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Stage 1 Stage 2 Stage 3 Stage 4

(DEC 2015)

Expert workshop: development
of the project’s framework

Support: Jacobs Foundation


STUDY (OCT 2016-MAR 2018) 

Selection of project sites and establishment
of the Research Consortium

Support: UBS Optimus
Foundation, British Academy/Leverhulme,
Cambridge Humanities Research Grants

STUDY (JUL 2018-DEC 2019)

Pilot Study: data collection on 1200 participating families,
EBLS Policy Summit

Support: Fondation Botnar, Consuelo Foundation,
ESRC Impact Acceleration Fund


Pilot Study: children at c18 months. Investigating 
the link between mothers’ exposure to adversity 
and early childhood development in
the second year of life; effects of COVID’s restrictions
on families


In 2019 the EBLS project reached the stage 3 - The Foundational Study. Findings and a key report were presented at the 2nd EBLS Symposium on 25 November 2019. Due to the pandemic, the Foundational Study was extended to include a third wave of data collection, which started in February 2021. This included Valenzuela (Philippines), Hue (Vietnam), Cluj-Napoca (Romania), Koforidua (Ghana) and Kingston (Jamaica). This collaborative effort has been conducted via telephone-based interviews when the child is around the age of 18 months. This new wave pursues the following research goals: 

  • To contribute to the better understanding of the link between the mothers’ exposure to adversity during childhood and pregnancy, and their children's development in the second year of life. The comparative design of the study across five low- and middle-income countries (LMICs) will contribute to creating the foundations of better prevention policy relating to mental health and early child development in LMICs.
  • To advance our understanding of the effects that COVID-related restriction measures had on mothers and their small children in low- and middle-income countries. The children of almost all study participants of the EBLS Foundational Study will have spent most of their lives under exceptional conditions since the outbreak of the pandemic. Emerging evidence already suggests that the stress, fears and constraints linked to COVID-19 exacerbate health inequalities of families. Vulnerable families may experience more conflict and violence, and be less able to support their young children. We will also aim to examine how variation between families and across the study sites in the economic, social and emotional strains of the pandemic can cause poor maternal and child well-being. These findings will be linked to relevant prevention policy recommendations.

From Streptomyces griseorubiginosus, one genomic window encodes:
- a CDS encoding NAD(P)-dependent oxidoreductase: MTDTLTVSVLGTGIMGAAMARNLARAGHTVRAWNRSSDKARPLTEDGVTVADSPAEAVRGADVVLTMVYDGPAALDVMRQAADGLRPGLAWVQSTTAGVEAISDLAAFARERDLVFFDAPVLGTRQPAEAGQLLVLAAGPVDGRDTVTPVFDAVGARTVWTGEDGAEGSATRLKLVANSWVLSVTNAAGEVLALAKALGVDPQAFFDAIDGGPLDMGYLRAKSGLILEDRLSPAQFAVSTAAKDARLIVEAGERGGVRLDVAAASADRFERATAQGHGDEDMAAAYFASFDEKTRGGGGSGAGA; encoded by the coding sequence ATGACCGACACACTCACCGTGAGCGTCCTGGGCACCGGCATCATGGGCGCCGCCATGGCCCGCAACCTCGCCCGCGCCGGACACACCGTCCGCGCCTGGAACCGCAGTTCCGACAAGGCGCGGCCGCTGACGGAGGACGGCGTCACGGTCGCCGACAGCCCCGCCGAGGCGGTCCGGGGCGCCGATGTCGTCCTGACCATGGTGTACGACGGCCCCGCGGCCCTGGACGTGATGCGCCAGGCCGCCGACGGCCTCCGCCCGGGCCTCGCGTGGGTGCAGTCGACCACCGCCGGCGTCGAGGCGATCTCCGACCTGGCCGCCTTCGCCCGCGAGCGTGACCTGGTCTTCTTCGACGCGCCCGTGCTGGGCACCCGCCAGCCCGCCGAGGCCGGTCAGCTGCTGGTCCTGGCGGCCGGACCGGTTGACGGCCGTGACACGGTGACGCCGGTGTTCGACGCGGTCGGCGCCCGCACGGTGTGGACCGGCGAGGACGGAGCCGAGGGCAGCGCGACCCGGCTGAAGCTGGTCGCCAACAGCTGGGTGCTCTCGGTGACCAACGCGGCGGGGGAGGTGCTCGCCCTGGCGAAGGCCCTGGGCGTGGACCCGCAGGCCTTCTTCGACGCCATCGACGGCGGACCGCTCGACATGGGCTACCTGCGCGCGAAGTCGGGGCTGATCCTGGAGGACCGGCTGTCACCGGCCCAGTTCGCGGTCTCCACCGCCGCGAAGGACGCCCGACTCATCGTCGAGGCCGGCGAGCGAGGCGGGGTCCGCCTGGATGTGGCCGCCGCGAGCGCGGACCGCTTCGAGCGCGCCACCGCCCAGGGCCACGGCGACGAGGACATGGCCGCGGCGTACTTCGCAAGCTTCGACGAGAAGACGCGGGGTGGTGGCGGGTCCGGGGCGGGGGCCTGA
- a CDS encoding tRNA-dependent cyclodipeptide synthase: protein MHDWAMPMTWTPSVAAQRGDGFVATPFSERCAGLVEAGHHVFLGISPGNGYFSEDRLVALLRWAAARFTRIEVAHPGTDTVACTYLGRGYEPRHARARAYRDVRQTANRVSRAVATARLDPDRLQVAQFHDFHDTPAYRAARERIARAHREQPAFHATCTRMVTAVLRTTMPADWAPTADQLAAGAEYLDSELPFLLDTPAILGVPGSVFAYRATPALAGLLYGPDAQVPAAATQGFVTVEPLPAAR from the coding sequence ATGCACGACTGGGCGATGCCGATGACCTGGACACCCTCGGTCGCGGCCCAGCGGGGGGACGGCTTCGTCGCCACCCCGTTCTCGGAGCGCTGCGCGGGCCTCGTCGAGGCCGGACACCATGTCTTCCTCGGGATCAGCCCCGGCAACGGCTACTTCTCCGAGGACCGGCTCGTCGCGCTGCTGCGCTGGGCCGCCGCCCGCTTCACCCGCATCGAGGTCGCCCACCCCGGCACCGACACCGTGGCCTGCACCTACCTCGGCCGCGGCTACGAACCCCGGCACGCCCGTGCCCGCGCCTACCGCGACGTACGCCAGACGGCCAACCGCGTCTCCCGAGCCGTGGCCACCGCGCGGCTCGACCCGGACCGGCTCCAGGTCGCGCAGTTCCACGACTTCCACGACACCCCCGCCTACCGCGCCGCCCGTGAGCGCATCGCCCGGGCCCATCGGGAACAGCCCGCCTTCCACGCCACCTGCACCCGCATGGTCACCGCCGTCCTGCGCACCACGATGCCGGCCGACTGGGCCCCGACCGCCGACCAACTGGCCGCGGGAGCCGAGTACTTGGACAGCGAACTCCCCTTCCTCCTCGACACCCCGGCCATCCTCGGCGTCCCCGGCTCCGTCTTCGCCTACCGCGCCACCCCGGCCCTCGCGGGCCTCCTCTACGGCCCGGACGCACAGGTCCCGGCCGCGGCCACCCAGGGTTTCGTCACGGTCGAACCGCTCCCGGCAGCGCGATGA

The next steps for the EBLS are to scale up the Foundational Study to create a multicentric birth cohort study on the development of 12,000 children from middle income countries in all major regions of the world, using innovative ways to better understand how children of the 21st century can reach their full potential, and how Violence Against Children (VAC) can be reduced. 


EBLS entails three main components: 

  1. Research on Child Development: The EBLS cross-cultural birth cohort study will generate the knowledge required to support positive psychosocial development from the very early-life stages.
  2. Policy Impact: Its impact strategy will ensure that the knowledge generated will be widely disseminated and will influence national and international violence reduction policies and practices.
  3. Capacity Building: Activities will support the local expertise in each site, as well as strengthen the research infrastructure and collaborative networks needed for sustainable capabilities in order to promote positive psychosocial development from early childhood.